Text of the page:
Malaria 

Introduction 

Malaria

Malaria is a tropical disease. It is spread by mosquitoes infected with malaria parasites. In this video, an expert explains how malaria attacks different areas of the body, and what you can do to avoid getting infected.

Media last reviewed: 31/01/2014

Next review due: 31/01/2016

Travel health

Advice for people travelling abroad, including malaria, travel vaccinations, EHIC, travel insurance, DVT and jet lag

Malaria is a serious tropical disease spread by mosquitoes. If malaria is not diagnosed and treated promptly, it can be fatal.

A single mosquito bite is all it takes for someone to become infected.

Symptoms of malaria

It is important to be aware of the symptoms of malaria if you are travelling to areas where there is a high malaria risk (see below). Symptoms include:

Symptoms usually appear between seven and 18 days after becoming infected, but in some cases the symptoms may not appear for up to a year, or occasionally even longer.

Read more about the symptoms of malaria.

When to seek medical attention

Seek medical help immediately if you develop symptoms of malaria during or after a visit to an area where the disease is found, even if it is several weeks, months or a year after you return from travelling.

If there is a possibility you have malaria, a blood test will be carried out to confirm whether or not you are infected.

You should receive the results of your blood test on the same day and, if you have malaria, treatment will be started straight away.

What causes malaria?

Malaria is caused by a type of parasite known as plasmodium. There are many different types of plasmodia parasites, but only five cause malaria in humans.

The plasmodium parasite is mainly spread by female Anopheles mosquitoes, which predominantly bite at night. When an infected mosquito bites a human, it passes the parasites into the bloodstream.

Malaria can also be spread through blood transfusions and the sharing of needles, but this is very rare.

Read more about the causes of malaria and how it is spread.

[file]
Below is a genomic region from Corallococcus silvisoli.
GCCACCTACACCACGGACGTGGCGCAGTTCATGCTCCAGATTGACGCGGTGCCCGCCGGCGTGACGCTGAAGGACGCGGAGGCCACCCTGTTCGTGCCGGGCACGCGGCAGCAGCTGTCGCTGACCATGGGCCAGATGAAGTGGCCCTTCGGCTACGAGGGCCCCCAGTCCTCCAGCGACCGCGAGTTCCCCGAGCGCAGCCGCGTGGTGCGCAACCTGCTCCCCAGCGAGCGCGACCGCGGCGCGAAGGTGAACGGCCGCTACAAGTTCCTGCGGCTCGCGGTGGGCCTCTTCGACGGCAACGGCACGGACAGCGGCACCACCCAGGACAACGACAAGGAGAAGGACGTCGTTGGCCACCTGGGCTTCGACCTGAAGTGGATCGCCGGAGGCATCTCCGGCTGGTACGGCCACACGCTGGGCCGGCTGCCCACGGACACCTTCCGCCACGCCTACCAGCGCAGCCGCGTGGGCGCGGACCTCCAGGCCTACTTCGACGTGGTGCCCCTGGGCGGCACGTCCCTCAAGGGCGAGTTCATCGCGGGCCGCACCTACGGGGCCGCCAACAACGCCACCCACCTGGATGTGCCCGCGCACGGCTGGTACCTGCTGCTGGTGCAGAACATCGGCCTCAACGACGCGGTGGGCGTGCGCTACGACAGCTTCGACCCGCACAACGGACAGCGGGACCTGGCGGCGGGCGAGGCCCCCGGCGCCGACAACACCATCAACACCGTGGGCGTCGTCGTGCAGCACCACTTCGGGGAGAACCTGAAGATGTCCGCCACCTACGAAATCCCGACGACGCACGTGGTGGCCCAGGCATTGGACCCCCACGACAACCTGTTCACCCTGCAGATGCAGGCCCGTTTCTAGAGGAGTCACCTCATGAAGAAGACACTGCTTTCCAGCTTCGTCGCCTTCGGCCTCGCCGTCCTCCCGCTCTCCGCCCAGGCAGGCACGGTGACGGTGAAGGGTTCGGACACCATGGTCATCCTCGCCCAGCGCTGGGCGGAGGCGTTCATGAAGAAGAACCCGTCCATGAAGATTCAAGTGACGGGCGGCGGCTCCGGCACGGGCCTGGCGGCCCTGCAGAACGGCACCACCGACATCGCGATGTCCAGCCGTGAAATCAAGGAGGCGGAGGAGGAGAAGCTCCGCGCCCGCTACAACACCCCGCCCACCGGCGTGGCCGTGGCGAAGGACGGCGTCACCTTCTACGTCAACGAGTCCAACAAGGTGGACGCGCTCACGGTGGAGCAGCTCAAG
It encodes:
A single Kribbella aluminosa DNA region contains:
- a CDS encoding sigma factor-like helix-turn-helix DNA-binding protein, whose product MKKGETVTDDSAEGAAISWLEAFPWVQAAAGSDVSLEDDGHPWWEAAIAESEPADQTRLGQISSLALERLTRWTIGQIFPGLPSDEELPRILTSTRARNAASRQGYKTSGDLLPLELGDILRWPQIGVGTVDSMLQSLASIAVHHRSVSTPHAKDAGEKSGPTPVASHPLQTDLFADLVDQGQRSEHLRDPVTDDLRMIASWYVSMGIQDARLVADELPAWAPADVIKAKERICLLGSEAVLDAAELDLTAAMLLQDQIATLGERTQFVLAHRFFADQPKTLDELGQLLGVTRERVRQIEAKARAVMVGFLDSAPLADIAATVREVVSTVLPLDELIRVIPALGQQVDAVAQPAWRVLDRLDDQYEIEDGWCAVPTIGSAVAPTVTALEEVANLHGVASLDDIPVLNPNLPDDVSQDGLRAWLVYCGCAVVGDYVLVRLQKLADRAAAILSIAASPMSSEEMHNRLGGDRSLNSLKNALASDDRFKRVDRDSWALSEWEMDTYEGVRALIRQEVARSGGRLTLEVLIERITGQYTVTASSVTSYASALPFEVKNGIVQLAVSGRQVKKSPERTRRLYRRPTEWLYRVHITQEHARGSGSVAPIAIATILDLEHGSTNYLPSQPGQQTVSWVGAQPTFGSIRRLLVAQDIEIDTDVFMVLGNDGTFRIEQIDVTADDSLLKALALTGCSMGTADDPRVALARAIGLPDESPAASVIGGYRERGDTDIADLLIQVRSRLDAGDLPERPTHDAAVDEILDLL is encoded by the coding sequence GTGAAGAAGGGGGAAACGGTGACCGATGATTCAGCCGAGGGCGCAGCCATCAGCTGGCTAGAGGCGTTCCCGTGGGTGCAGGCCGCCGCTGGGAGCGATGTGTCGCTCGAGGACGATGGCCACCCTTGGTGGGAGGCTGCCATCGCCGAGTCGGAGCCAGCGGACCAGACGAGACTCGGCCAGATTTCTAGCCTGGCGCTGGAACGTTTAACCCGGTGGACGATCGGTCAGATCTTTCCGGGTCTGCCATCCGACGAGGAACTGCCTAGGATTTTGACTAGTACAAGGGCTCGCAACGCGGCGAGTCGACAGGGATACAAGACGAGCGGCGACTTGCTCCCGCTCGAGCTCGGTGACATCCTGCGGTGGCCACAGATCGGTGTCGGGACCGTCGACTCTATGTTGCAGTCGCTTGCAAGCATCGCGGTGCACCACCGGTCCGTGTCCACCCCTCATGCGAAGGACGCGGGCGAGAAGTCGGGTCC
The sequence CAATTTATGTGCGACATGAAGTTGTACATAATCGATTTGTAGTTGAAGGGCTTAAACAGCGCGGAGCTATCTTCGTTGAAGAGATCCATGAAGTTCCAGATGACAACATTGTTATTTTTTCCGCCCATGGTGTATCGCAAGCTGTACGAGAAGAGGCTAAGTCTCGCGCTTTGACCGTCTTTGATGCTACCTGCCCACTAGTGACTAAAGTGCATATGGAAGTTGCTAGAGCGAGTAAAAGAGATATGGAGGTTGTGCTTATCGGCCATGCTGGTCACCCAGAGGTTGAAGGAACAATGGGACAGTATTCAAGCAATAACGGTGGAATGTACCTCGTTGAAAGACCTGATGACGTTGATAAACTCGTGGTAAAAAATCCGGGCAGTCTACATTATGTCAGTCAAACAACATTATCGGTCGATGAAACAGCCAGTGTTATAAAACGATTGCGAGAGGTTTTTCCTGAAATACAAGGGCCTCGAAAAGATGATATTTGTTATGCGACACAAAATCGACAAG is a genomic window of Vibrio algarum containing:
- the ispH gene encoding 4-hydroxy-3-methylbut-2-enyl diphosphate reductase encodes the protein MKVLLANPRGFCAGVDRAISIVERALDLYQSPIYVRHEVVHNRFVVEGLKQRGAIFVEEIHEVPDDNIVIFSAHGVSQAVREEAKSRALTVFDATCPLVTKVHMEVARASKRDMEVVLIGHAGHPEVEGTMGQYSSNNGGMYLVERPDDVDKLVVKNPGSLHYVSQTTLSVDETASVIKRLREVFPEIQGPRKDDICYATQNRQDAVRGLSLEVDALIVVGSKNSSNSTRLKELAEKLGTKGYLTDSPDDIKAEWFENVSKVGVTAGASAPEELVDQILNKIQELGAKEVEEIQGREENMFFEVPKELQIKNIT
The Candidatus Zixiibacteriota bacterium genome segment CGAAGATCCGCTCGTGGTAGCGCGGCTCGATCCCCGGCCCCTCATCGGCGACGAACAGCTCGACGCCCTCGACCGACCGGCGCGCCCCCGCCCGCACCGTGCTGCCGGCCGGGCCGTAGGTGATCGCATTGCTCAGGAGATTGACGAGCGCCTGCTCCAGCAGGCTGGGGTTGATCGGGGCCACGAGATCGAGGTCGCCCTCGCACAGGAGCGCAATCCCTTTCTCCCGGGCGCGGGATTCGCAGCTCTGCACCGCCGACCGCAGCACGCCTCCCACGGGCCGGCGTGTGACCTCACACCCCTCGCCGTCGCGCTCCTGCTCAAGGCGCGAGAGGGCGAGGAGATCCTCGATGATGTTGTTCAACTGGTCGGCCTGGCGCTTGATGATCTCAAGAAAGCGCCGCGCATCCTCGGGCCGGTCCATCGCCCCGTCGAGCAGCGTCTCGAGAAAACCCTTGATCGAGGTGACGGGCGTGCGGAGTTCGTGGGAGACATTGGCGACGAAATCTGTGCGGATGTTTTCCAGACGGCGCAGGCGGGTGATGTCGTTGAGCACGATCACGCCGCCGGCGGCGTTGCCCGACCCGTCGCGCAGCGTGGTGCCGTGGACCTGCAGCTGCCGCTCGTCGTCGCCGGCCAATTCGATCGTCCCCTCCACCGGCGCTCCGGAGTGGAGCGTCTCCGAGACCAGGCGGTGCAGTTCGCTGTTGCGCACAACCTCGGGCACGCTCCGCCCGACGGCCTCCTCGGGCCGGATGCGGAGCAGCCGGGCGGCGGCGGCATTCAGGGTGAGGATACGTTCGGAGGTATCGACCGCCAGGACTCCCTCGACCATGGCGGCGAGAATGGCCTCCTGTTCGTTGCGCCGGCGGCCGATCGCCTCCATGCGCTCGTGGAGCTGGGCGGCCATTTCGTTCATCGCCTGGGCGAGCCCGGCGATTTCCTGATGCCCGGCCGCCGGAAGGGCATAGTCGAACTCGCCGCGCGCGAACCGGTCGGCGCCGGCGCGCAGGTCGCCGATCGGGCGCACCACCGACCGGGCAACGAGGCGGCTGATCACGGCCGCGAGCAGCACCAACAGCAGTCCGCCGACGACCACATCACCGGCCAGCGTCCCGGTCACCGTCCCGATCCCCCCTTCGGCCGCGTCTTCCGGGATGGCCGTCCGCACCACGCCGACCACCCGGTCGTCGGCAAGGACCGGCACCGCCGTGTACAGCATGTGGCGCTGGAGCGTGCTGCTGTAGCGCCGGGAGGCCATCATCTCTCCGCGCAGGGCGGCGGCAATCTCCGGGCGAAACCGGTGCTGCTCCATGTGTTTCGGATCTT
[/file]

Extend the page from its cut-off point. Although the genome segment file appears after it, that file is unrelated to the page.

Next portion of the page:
Malaria risk areas

Malaria is found in more than 100 countries, mainly in tropical regions of the world, including:

  • large areas of Africa and Asia
  • Central and South America
  • Haiti and the Dominican Republic
  • parts of the Middle East
  • some Pacific islands

The World Malaria Report, published by the World Health Organization (WHO) in 2013, states that in 2012 there were 207 million cases of malaria worldwide and 627,000 deaths.

Malaria is not found in the UK, although about 1,400 travellers were diagnosed with malaria after returning to the UK from the areas above in 2012. Two people died.

The Fit for Travel website has more information about the risk of malaria in specific countries.

Preventing malaria

Many cases of malaria can be avoided. An easy way to remember is the ABCD approach to prevention:

  • Awareness of risk – find out whether you're at risk of getting malaria before travelling.
  • Bite prevention – avoid mosquito bites by using insect repellent, covering your arms and legs and using an insecticide-treated mosquito net.
  • Check whether you need to take malaria prevention tablets – if you do, make sure you take the right antimalarial tablets at the right dose, and finish the course.
  • Diagnosis – seek immediate medical advice if you develop malaria symptoms, including up to a year after you return from travelling.

Speak to your GP if you are planning to visit an area where there is a malaria risk. It may be recommended that you take antimalarial tablets to prevent infection.

Read more about preventing malaria.

Treating malaria

If malaria is diagnosed and treated promptly, virtually everyone will make a full recovery. Treatment should be started as soon as the diagnosis has been confirmed.